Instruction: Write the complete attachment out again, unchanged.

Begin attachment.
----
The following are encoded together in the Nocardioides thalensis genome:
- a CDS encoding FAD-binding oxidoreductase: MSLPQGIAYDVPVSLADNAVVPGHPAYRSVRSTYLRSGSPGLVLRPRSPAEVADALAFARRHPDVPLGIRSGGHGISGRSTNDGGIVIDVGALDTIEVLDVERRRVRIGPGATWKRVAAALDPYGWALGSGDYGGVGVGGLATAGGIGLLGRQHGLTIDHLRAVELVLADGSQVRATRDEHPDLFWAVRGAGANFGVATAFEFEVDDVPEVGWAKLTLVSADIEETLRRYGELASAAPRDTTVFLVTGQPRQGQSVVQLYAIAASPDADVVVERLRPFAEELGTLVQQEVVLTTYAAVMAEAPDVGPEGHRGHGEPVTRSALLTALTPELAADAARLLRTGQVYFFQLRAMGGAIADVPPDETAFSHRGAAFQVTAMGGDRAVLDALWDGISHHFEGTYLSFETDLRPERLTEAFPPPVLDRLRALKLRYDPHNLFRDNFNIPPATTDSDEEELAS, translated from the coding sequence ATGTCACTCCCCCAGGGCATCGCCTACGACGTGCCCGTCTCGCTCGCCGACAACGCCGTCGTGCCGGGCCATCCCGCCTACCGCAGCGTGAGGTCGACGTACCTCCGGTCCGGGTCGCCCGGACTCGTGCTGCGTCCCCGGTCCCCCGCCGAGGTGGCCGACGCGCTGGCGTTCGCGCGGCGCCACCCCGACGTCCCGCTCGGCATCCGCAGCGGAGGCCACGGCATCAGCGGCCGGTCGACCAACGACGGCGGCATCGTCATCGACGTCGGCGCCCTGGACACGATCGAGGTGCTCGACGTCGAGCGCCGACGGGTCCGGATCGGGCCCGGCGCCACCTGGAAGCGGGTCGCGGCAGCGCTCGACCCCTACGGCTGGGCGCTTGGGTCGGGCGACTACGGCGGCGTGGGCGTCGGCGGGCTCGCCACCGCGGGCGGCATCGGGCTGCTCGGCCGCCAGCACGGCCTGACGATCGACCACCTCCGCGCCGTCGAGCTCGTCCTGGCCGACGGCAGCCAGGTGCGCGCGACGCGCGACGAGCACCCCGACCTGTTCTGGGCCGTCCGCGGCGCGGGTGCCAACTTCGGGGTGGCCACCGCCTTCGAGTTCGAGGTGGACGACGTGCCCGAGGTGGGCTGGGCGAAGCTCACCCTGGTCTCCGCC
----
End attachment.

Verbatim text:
The following are encoded together in the Nocardioides thalensis genome:
- a CDS encoding FAD-binding oxidoreductase: MSLPQGIAYDVPVSLADNAVVPGHPAYRSVRSTYLRSGSPGLVLRPRSPAEVADALAFARRHPDVPLGIRSGGHGISGRSTNDGGIVIDVGALDTIEVLDVERRRVRIGPGATWKRVAAALDPYGWALGSGDYGGVGVGGLATAGGIGLLGRQHGLTIDHLRAVELVLADGSQVRATRDEHPDLFWAVRGAGANFGVATAFEFEVDDVPEVGWAKLTLVSADIEETLRRYGELASAAPRDTTVFLVTGQPRQGQSVVQLYAIAASPDADVVVERLRPFAEELGTLVQQEVVLTTYAAVMAEAPDVGPEGHRGHGEPVTRSALLTALTPELAADAARLLRTGQVYFFQLRAMGGAIADVPPDETAFSHRGAAFQVTAMGGDRAVLDALWDGISHHFEGTYLSFETDLRPERLTEAFPPPVLDRLRALKLRYDPHNLFRDNFNIPPATTDSDEEELAS, translated from the coding sequence ATGTCACTCCCCCAGGGCATCGCCTACGACGTGCCCGTCTCGCTCGCCGACAACGCCGTCGTGCCGGGCCATCCCGCCTACCGCAGCGTGAGGTCGACGTACCTCCGGTCCGGGTCGCCCGGACTCGTGCTGCGTCCCCGGTCCCCCGCCGAGGTGGCCGACGCGCTGGCGTTCGCGCGGCGCCACCCCGACGTCCCGCTCGGCATCCGCAGCGGAGGCCACGGCATCAGCGGCCGGTCGACCAACGACGGCGGCATCGTCATCGACGTCGGCGCCCTGGACACGATCGAGGTGCTCGACGTCGAGCGCCGACGGGTCCGGATCGGGCCCGGCGCCACCTGGAAGCGGGTCGCGGCAGCGCTCGACCCCTACGGCTGGGCGCTTGGGTCGGGCGACTACGGCGGCGTGGGCGTCGGCGGGCTCGCCACCGCGGGCGGCATCGGGCTGCTCGGCCGCCAGCACGGCCTGACGATCGACCACCTCCGCGCCGTCGAGCTCGTCCTGGCCGACGGCAGCCAGGTGCGCGCGACGCGCGACGAGCACCCCGACCTGTTCTGGGCCGTCCGCGGCGCGGGTGCCAACTTCGGGGTGGCCACCGCCTTCGAGTTCGAGGTGGACGACGTGCCCGAGGTGGGCTGGGCGAAGCTCACCCTGGTCTCCGCC